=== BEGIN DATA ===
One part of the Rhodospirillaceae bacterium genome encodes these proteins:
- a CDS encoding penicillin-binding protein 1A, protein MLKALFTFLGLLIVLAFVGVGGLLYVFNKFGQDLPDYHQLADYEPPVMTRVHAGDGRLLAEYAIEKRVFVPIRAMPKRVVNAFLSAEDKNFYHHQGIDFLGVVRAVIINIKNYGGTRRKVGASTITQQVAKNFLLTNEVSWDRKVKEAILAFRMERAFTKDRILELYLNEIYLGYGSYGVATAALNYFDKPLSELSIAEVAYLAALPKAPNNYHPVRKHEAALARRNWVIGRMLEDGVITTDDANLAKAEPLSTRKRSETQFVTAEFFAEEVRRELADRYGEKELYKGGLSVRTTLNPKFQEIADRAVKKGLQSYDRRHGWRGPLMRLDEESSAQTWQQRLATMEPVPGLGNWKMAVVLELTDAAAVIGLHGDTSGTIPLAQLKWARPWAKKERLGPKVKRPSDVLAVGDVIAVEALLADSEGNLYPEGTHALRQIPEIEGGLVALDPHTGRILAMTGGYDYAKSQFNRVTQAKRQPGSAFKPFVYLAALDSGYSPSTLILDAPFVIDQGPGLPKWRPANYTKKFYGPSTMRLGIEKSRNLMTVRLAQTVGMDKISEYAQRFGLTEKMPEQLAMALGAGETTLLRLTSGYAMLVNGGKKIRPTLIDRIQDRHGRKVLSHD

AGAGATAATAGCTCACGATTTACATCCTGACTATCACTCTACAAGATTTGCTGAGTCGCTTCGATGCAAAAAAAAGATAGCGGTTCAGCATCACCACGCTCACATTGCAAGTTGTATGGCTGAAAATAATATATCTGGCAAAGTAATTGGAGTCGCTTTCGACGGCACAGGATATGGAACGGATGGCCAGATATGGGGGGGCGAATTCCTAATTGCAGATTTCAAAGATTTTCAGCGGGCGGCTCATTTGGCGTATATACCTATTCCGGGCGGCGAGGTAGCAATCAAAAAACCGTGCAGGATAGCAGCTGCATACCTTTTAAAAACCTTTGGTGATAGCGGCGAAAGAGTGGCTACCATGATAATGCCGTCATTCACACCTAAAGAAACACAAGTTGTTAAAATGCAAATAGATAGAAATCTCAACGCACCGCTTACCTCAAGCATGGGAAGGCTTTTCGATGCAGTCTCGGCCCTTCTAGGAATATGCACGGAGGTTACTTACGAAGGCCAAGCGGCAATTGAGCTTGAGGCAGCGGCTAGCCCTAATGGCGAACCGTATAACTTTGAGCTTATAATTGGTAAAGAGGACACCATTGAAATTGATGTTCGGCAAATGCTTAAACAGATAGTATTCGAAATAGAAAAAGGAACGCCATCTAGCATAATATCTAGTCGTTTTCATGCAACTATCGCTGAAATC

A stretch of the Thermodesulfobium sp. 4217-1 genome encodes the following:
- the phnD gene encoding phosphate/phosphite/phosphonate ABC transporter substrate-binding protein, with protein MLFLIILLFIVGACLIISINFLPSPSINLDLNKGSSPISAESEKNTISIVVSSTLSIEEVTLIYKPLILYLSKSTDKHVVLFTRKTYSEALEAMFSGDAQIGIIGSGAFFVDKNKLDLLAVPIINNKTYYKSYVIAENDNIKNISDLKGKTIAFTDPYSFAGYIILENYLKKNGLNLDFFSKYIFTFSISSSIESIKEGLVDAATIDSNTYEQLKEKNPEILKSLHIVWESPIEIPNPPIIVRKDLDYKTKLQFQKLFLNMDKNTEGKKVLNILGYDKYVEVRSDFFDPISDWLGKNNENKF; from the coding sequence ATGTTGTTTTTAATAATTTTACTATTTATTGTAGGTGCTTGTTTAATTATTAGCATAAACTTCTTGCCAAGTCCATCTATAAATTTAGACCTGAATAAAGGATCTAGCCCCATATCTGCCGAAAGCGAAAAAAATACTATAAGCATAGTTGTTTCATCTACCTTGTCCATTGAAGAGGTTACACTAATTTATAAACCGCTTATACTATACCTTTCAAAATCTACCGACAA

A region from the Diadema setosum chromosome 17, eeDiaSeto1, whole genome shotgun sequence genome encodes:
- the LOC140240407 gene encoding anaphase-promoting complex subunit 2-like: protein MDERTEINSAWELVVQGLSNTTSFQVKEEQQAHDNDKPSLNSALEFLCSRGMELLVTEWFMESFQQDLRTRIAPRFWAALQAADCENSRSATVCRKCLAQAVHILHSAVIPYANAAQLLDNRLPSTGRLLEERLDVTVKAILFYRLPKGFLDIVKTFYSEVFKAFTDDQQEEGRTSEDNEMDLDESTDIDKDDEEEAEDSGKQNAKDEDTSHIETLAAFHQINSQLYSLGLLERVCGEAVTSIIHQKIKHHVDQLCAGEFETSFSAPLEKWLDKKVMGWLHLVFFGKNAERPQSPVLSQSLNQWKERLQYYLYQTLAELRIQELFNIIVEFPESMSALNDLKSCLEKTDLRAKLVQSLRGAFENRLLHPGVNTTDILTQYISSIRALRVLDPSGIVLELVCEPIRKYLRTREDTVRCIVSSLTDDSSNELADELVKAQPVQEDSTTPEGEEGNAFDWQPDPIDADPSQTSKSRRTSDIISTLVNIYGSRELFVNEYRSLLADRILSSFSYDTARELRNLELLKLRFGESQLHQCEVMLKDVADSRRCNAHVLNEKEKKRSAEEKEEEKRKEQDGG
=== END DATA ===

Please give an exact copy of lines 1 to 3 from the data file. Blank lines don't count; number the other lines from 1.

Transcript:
One part of the Rhodospirillaceae bacterium genome encodes these proteins:
- a CDS encoding penicillin-binding protein 1A, protein MLKALFTFLGLLIVLAFVGVGGLLYVFNKFGQDLPDYHQLADYEPPVMTRVHAGDGRLLAEYAIEKRVFVPIRAMPKRVVNAFLSAEDKNFYHHQGIDFLGVVRAVIINIKNYGGTRRKVGASTITQQVAKNFLLTNEVSWDRKVKEAILAFRMERAFTKDRILELYLNEIYLGYGSYGVATAALNYFDKPLSELSIAEVAYLAALPKAPNNYHPVRKHEAALARRNWVIGRMLEDGVITTDDANLAKAEPLSTRKRSETQFVTAEFFAEEVRRELADRYGEKELYKGGLSVRTTLNPKFQEIADRAVKKGLQSYDRRHGWRGPLMRLDEESSAQTWQQRLATMEPVPGLGNWKMAVVLELTDAAAVIGLHGDTSGTIPLAQLKWARPWAKKERLGPKVKRPSDVLAVGDVIAVEALLADSEGNLYPEGTHALRQIPEIEGGLVALDPHTGRILAMTGGYDYAKSQFNRVTQAKRQPGSAFKPFVYLAALDSGYSPSTLILDAPFVIDQGPGLPKWRPANYTKKFYGPSTMRLGIEKSRNLMTVRLAQTVGMDKISEYAQRFGLTEKMPEQLAMALGAGETTLLRLTSGYAMLVNGGKKIRPTLIDRIQDRHGRKVLSHD

AGAGATAATAGCTCACGATTTACATCCTGACTATCACTCTACAAGATTTGCTGAGTCGCTTCGATGCAAAAAAAAGATAGCGGTTCAGCATCACCACGCTCACATTGCAAGTTGTATGGCTGAAAATAATATATCTGGCAAAGTAATTGGAGTCGCTTTCGACGGCACAGGATATGGAACGGATGGCCAGATATGGGGGGGCGAATTCCTAATTGCAGATTTCAAAGATTTTCAGCGGGCGGCTCATTTGGCGTATATACCTATTCCGGGCGGCGAGGTAGCAATCAAAAAACCGTGCAGGATAGCAGCTGCATACCTTTTAAAAACCTTTGGTGATAGCGGCGAAAGAGTGGCTACCATGATAATGCCGTCATTCACACCTAAAGAAACACAAGTTGTTAAAATGCAAATAGATAGAAATCTCAACGCACCGCTTACCTCAAGCATGGGAAGGCTTTTCGATGCAGTCTCGGCCCTTCTAGGAATATGCACGGAGGTTACTTACGAAGGCCAAGCGGCAATTGAGCTTGAGGCAGCGGCTAGCCCTAATGGCGAACCGTATAACTTTGAGCTTATAATTGGTAAAGAGGACACCATTGAAATTGATGTTCGGCAAATGCTTAAACAGATAGTATTCGAAATAGAAAAAGGAACGCCATCTAGCATAATATCTAGTCGTTTTCATGCAACTATCGCTGAAATC